To make sprite 0 WHITE, type: POKE V+39,1 (use COLOR POKE SETTING shown in chart, and INDIVIDUAL COLOR CODES shown below):
|2-RED||6-BLUE||10-LT. RED||14-LT. BLUE|
|3-CYAN||7-YELLOW||11-DARK GREY||15-LT. GREY|
You must "reserve" a separate 64-BYTE BLOCK of numbers in the computer's memory for each sprite of which 63 BYTES will be used for sprite data. The memory settings shown below are recommended for the "sprite pointer" settings in the chart above. Each sprite will be unique and you'll have to define it as you wish. To make all sprites exactly the same, point the sprites you want to look the same to the same register for sprites.
These sprite pointer settings are RECOMMENDATIONS ONLY.
Caution: you can set your sprite pointers anywhere in RAM memory but if you set them too "low" in memory a long BASIC program may overwrite your sprite data, or vice versa. To protect an especially LONG BASIC PROGRAM from overwriting sprite data, you may want to set the sprites at a higher area of memory (for example, 2040,192 for sprite 0 at locations 12288 to 12350... 2041,193 at locations 12352 to 12414 for sprite 1 and so on... by adjusting the memory locations from which sprites get their "data," you can define as many as 64 different sprites plus a sizable BASIC program. To do this, define several sprite "shapes" in your DATA statements and then redefine a particular sprite by changing the "pointer" so the sprite you are using is "pointed" at different areas of memory containing different sprite picture data. See the "Dancing Mouse" to see how this works. If you want two or more sprites to have THE SAME SHAPE (you can still change position and color of each sprite), use the same sprite pointer and memory location for the sprites you want to match (for example, you can point sprites 0 and 1 to the same location by using POKE 2040,192 and POKE 2041, 192).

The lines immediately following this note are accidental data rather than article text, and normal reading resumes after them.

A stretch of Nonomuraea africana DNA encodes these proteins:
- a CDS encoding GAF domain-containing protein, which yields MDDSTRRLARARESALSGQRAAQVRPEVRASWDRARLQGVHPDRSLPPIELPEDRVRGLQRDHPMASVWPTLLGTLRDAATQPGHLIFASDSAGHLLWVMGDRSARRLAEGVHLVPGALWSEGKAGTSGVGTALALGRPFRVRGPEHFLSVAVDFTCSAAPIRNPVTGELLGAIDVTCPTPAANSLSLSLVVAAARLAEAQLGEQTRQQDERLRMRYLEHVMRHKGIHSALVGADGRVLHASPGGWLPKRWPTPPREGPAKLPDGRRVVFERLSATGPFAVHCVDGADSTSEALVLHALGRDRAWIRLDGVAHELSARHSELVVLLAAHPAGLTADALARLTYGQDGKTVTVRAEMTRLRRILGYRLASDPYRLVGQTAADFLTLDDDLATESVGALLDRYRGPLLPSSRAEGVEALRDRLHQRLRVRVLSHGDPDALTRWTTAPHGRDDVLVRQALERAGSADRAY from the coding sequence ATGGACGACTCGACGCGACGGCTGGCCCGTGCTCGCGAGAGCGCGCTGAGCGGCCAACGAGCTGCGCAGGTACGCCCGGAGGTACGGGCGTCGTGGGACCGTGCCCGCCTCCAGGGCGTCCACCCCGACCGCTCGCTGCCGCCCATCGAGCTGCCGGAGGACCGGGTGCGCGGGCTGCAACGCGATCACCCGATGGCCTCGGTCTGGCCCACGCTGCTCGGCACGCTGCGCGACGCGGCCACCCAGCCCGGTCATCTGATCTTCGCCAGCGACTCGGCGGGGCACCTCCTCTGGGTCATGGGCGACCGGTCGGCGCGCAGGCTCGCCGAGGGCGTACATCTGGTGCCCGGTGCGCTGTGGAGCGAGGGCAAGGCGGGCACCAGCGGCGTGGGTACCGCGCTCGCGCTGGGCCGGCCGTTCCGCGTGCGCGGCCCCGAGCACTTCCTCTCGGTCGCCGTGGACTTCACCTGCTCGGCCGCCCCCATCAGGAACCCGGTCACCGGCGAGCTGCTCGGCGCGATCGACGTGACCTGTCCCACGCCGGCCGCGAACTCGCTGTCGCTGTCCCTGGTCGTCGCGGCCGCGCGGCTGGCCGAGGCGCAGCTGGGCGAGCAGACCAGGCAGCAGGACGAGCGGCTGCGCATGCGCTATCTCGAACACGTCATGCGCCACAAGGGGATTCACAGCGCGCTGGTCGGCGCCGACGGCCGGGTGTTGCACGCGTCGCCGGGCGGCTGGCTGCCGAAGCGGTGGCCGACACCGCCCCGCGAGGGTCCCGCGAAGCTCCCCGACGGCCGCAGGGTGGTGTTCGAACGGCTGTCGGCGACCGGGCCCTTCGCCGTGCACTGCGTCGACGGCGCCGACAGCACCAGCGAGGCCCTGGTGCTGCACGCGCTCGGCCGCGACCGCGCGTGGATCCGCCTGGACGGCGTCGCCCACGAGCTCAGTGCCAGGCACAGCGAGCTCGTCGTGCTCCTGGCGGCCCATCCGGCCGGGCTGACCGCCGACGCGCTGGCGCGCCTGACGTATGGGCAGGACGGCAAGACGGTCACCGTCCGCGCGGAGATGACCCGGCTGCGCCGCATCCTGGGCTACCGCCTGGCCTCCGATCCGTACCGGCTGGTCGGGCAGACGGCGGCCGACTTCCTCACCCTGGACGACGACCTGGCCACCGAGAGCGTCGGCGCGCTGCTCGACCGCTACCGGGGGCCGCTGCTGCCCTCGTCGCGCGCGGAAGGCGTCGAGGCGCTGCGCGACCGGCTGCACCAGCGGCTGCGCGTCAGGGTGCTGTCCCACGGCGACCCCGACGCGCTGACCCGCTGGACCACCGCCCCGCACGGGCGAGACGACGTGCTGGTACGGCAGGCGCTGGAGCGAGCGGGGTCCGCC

|This page has been created by Sami Rautiainen.|
|Read the small print.||Last updated December 11, 2002.|